There is also the issue of amplification, dating from an era—practically Mesozoic, by today’s standards—when the hi-fi was lo. The sound quality at Shea Stadium was famously feeble; Elvis Costello likens it to “a thousand transistor radios,” but Howard’s film manages to pump it up. Costello is one of a random gaggle of celebrities who have been mustered for the occasion, some for the sake of a single observation; do we really need Eddie Izzard to tell us how funny the Beatles were, when the movie teems with their larks? The most fruitful contributors are Whoopi Goldberg, who calls the band “color-less” and hails its capacity to make everyone, including the uncool, feel welcome, and the African-American historian Kitty Oliver, who expands on that theme by recalling the Gator Bowl concert in Jacksonville, Florida, on September 11, 1964—her first experience of an unsegregated audience. The Beatles scoffed at racial division not simply because it was wrong but on the more fundamental ground that, in Paul’s words, “it just seemed mad to me.”
Does this mean, though, that the Beatles were perpetually tuned in? In “Revolution in the Head” (1994), an engrossing song-by-song vade mecum to the band, Ian MacDonald writes, “It seemed to Western youth that the Beatlesknew—that they had the key to current events and were somehow orchestrating them through their records.” In tribute to that mystery, Howard stacks his film with historical happenings, but he also makes room for Paul’s admission that “we were more in our own heads,” as if the world beyond, however fractious or fascinating, could be (and sometimes had to be) screened out. To dwell in a bubble and yet be observed by millions: to grasp that paradox, in the sixties, you had to be a Beatle, or else a man on the moon.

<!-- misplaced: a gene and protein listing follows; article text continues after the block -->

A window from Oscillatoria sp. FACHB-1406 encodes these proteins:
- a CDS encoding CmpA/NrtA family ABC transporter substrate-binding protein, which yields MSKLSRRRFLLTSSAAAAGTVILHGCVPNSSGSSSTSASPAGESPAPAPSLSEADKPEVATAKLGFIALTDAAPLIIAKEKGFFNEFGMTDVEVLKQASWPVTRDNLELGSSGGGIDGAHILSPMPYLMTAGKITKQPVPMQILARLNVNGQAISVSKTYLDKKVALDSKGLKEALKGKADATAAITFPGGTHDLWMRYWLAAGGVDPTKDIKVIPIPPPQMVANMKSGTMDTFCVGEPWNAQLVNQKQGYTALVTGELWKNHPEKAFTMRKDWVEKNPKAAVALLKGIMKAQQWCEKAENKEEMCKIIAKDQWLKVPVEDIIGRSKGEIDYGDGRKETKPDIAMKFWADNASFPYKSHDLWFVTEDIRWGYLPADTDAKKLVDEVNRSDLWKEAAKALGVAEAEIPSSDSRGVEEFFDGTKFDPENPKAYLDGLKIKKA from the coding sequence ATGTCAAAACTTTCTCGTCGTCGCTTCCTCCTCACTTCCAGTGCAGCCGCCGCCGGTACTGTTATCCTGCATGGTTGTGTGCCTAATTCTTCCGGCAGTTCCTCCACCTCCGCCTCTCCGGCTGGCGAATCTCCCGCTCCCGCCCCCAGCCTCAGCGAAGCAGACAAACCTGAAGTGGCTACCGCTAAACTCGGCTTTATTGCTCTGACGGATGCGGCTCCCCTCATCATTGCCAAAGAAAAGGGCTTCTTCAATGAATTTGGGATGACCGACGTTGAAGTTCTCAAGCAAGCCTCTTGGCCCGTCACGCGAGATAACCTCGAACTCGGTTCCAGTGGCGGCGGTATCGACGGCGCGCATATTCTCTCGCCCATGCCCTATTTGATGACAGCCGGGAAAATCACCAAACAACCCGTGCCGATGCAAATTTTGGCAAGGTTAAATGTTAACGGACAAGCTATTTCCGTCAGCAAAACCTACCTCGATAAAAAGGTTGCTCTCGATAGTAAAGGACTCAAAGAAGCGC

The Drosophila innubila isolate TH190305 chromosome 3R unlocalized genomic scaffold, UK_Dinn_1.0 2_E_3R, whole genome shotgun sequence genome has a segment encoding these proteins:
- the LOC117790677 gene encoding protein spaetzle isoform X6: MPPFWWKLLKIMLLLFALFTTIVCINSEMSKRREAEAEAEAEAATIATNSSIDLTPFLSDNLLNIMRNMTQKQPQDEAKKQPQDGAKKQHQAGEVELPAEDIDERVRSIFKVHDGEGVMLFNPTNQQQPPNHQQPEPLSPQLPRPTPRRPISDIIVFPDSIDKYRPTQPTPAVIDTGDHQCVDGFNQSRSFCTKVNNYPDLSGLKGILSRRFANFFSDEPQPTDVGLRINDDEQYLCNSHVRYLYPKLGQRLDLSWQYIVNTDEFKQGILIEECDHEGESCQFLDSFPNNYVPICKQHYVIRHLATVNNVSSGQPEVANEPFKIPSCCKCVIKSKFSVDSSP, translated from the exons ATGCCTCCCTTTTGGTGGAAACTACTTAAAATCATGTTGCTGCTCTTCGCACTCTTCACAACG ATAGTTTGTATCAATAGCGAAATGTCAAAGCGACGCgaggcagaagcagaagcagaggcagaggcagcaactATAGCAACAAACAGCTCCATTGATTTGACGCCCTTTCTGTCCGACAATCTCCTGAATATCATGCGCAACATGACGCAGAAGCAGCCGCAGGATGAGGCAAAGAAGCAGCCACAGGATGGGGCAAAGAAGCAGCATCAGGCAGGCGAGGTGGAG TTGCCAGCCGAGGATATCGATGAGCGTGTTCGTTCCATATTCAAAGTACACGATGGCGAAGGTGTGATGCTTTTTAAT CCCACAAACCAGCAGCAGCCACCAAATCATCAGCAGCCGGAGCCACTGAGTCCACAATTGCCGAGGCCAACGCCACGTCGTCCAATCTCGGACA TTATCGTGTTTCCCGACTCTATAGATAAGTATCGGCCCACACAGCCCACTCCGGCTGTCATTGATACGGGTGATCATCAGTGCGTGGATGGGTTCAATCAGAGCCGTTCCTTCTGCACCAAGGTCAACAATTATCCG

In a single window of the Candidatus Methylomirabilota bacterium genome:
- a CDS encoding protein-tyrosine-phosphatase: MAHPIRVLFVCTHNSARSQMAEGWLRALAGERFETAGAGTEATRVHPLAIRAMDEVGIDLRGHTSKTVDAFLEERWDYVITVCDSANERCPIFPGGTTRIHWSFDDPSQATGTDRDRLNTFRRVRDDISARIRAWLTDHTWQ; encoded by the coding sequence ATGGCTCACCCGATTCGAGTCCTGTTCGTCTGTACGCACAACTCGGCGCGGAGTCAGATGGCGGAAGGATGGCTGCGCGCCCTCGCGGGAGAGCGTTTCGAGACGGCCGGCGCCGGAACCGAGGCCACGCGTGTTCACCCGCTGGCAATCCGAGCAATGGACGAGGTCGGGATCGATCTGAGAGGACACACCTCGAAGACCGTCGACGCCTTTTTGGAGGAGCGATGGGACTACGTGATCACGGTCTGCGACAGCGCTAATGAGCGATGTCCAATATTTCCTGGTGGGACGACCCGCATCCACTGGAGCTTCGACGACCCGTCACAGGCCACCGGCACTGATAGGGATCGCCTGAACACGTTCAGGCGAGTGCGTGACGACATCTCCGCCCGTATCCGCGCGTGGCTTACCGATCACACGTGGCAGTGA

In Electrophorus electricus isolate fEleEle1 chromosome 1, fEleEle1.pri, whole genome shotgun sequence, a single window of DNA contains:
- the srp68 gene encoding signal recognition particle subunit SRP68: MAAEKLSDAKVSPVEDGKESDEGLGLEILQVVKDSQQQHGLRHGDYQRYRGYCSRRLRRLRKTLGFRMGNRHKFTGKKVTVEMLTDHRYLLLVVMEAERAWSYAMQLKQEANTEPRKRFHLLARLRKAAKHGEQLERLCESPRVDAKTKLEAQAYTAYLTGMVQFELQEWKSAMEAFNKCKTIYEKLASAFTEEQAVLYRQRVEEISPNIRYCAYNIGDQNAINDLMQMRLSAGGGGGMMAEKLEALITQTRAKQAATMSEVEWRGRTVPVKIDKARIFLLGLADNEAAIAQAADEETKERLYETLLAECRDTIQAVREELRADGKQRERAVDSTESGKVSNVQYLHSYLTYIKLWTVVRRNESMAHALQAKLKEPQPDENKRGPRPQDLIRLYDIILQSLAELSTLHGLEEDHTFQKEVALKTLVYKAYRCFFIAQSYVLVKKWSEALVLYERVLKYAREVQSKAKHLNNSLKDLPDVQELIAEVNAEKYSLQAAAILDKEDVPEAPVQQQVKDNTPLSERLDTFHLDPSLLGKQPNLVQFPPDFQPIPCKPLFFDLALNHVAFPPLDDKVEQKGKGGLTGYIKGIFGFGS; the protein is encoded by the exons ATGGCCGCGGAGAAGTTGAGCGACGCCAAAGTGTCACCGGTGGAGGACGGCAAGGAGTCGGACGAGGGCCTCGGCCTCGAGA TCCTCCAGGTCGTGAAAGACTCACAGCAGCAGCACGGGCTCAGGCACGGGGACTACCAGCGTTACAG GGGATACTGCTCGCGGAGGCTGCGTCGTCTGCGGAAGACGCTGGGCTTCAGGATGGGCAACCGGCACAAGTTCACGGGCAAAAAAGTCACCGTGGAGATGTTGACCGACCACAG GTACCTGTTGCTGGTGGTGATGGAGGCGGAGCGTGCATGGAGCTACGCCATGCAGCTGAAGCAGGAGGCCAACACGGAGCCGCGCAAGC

The backbeat of the new movie is driven by an insistence that the Beatles, contrary to popular lore (and to the bragging of Rolling Stones fans), found their greatness as a live band. True, they were carted away from Candlestick Park in what appeared to be a meat wagon, sickened by life on the road, and thirsting for the haven of the studio. Nobody could quarrel with the mastery of what ensued, beginning with “Strawberry Fields Forever,” which took fifty-five hours to record. Yet there is something thrillingly open and unhermetic about the less complex creations of the early years, and there are patches of the new film that, like Richard Lester’s “A Hard Day’s Night” (1964), leave you shocked with excitement and glee; if you want to know how Uma Thurman felt, in “Pulp Fiction,” when that syringe of adrenaline was harpooned into her chest, here’s your chance. As “Eight Days a Week” springs from color to black-and-white, and as frenzied action is intercut with stills, we get a delicious sense of doubleness. The Beatles now belong to an honored past, stuck there like an obelisk, and yet here they are, alive—busting out all over, time and time again. Yeah, yeah, yeah.